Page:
University libraries are faced with the need to provide information services to an increasing number of students, and to cope with huge rises in the cost of books and journals.

Above all, they are also faced with the increasing difficulty in subscribing to core print and electronic journals.

Face to face interaction between students and faculty in classrooms of higher education institutions is traditional and widespread in Zimbabwe.

This conventional system of education cannot accommodate all aspirants, whose numbers are ever increasing. Perhaps, due to the very high proportion of the youth and high appetite of higher education in the country.

This has resulted in devising alternative methods of education to satisfy demand. Hence, in addition to the conventional methods of instruction conducted in the premises of educational institutions, many universities in the country have started offering education programmes to students in off-campus locations.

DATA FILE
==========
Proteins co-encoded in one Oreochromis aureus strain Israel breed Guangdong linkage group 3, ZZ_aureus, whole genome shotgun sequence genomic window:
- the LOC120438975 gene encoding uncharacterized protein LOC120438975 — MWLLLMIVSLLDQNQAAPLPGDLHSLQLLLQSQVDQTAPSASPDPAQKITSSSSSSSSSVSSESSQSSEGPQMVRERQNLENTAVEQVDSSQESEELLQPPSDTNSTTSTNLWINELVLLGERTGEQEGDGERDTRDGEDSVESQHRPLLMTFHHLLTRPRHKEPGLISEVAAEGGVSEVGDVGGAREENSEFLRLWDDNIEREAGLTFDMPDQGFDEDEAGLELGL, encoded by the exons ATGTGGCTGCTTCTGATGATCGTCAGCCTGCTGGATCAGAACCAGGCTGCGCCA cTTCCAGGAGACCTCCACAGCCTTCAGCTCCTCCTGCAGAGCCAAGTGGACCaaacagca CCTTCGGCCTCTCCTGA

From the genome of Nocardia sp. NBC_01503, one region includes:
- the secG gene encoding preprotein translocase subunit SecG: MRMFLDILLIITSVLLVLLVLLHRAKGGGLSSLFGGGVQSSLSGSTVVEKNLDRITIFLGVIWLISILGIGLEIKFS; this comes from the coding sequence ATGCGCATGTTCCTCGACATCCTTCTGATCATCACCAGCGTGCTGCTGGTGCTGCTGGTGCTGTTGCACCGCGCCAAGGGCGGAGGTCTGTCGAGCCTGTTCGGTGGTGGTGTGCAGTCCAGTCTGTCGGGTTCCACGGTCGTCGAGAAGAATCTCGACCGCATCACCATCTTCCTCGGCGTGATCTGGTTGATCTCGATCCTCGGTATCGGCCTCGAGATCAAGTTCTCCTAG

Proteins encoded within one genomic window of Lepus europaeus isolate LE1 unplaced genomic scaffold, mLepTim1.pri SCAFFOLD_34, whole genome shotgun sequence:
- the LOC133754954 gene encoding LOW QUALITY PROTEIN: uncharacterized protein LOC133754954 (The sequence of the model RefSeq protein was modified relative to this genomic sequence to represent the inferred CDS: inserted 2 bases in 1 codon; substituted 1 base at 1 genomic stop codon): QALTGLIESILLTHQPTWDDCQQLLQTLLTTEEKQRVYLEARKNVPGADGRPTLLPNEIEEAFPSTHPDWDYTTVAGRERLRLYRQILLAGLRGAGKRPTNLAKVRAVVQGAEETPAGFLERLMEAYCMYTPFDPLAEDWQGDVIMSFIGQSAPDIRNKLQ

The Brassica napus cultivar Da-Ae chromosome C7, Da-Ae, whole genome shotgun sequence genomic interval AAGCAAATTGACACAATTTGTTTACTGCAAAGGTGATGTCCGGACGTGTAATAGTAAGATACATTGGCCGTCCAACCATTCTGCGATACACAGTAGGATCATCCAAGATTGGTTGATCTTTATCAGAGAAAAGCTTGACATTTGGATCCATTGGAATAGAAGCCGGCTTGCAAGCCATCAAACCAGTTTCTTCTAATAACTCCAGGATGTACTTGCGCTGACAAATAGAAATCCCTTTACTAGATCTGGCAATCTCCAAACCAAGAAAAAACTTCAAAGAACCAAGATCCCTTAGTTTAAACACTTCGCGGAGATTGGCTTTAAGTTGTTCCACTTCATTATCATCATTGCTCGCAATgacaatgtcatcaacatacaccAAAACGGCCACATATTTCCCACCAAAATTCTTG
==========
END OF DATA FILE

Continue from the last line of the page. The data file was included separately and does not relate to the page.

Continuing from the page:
This phenomenon is common in both public and private institutions. As such off-campus access to electronic information resources is imperative for the success of these programmes.

Distance education appeals to students who for any number of reasons cannot attend classes on campus.

In this view distance learning is empowering thousands of citizens who could not afford university education.

In Zimbabwe, the number of students taking part in parallel, block release and distance learning courses is increasing every year. And yet the institutions are not providing student support services especially library and information services as well as Information and Communication Technologies (ICTs) to support this expansion in higher and tertiary education. In this view, to remain viable sources of information, university libraries in Zimbabwe have to make use of emerging electronic information resources.